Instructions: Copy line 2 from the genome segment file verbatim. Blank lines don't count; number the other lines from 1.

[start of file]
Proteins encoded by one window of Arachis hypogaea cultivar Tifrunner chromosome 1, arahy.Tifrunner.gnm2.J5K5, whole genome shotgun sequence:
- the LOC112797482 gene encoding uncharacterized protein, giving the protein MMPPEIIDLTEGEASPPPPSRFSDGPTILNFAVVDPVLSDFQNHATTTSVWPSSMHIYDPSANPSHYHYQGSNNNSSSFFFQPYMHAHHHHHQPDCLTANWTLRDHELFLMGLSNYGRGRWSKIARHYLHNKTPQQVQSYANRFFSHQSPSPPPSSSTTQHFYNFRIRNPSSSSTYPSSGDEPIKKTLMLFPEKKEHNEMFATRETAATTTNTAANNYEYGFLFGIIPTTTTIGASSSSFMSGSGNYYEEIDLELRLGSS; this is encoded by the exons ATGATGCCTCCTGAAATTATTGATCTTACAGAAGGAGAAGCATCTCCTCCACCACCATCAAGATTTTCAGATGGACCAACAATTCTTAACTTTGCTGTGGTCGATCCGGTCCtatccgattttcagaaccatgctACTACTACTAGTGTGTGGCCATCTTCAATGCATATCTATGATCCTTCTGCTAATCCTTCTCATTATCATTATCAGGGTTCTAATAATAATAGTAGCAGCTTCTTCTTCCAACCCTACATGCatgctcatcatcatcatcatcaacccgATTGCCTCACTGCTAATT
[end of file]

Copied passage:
- the LOC112797482 gene encoding uncharacterized protein, giving the protein MMPPEIIDLTEGEASPPPPSRFSDGPTILNFAVVDPVLSDFQNHATTTSVWPSSMHIYDPSANPSHYHYQGSNNNSSSFFFQPYMHAHHHHHQPDCLTANWTLRDHELFLMGLSNYGRGRWSKIARHYLHNKTPQQVQSYANRFFSHQSPSPPPSSSTTQHFYNFRIRNPSSSSTYPSSGDEPIKKTLMLFPEKKEHNEMFATRETAATTTNTAANNYEYGFLFGIIPTTTTIGASSSSFMSGSGNYYEEIDLELRLGSS; this is encoded by the exons ATGATGCCTCCTGAAATTATTGATCTTACAGAAGGAGAAGCATCTCCTCCACCACCATCAAGATTTTCAGATGGACCAACAATTCTTAACTTTGCTGTGGTCGATCCGGTCCtatccgattttcagaaccatgctACTACTACTAGTGTGTGGCCATCTTCAATGCATATCTATGATCCTTCTGCTAATCCTTCTCATTATCATTATCAGGGTTCTAATAATAATAGTAGCAGCTTCTTCTTCCAACCCTACATGCatgctcatcatcatcatcatcaacccgATTGCCTCACTGCTAATT